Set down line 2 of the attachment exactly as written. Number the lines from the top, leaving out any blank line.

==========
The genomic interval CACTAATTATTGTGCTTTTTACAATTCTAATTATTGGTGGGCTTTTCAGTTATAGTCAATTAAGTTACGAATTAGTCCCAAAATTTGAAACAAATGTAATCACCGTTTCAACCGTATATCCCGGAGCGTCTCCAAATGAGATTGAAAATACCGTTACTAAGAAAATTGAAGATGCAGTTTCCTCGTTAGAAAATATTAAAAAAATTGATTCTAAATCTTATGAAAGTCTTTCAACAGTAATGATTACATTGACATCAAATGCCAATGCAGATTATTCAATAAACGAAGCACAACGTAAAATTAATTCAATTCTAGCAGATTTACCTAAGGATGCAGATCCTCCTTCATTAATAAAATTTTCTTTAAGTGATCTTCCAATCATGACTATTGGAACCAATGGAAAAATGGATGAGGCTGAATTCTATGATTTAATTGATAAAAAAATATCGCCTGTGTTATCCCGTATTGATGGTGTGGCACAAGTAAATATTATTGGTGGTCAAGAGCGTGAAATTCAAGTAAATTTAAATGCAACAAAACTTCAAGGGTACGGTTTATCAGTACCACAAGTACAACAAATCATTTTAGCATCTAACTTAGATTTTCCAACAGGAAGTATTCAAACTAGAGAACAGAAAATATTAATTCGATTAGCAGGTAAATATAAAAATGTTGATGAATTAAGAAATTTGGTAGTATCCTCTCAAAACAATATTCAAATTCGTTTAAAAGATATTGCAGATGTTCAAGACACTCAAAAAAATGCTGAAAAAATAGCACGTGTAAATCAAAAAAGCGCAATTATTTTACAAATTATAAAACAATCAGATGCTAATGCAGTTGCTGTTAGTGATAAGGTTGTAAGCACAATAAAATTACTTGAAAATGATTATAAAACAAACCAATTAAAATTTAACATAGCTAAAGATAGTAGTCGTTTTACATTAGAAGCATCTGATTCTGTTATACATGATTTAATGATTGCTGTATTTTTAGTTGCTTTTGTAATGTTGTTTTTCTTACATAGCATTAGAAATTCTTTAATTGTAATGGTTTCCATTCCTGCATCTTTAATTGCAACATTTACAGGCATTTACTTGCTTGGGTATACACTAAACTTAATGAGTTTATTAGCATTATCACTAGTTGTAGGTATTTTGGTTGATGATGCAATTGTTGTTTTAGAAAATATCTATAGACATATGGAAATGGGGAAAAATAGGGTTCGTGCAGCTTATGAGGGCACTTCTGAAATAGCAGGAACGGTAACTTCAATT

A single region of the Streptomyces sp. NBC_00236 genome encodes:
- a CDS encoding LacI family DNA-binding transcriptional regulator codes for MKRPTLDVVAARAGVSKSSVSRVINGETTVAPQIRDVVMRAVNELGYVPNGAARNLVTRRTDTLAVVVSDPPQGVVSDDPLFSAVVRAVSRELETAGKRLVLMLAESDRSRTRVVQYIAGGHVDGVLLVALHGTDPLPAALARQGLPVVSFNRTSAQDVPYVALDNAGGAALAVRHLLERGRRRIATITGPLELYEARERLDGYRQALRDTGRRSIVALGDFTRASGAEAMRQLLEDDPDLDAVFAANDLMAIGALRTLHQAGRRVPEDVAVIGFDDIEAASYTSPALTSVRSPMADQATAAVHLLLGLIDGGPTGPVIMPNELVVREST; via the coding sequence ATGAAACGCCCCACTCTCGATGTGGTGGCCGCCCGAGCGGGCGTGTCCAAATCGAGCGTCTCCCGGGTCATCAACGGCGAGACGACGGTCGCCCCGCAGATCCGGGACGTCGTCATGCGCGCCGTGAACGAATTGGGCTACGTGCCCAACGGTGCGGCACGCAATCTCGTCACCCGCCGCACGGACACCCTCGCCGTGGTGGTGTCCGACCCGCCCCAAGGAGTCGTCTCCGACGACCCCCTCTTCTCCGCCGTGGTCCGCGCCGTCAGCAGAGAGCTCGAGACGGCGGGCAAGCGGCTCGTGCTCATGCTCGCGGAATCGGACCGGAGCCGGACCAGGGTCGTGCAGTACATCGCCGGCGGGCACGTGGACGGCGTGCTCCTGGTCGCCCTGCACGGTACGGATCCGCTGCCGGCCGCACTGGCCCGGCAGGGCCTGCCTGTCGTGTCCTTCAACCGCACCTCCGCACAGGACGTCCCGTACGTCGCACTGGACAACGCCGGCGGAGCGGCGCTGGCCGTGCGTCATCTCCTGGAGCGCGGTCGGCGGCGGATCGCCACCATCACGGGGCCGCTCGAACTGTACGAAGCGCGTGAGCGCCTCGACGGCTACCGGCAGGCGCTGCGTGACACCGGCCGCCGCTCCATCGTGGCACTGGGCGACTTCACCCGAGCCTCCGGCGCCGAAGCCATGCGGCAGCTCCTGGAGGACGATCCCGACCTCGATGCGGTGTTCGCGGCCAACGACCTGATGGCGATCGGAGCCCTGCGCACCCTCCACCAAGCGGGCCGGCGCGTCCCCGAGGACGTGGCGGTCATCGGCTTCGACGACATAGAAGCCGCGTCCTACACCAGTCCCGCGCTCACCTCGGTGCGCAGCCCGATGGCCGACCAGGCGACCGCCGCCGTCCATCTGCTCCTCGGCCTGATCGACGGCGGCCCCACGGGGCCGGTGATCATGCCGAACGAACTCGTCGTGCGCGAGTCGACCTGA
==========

A single region of the Streptomyces sp. NBC_00236 genome encodes: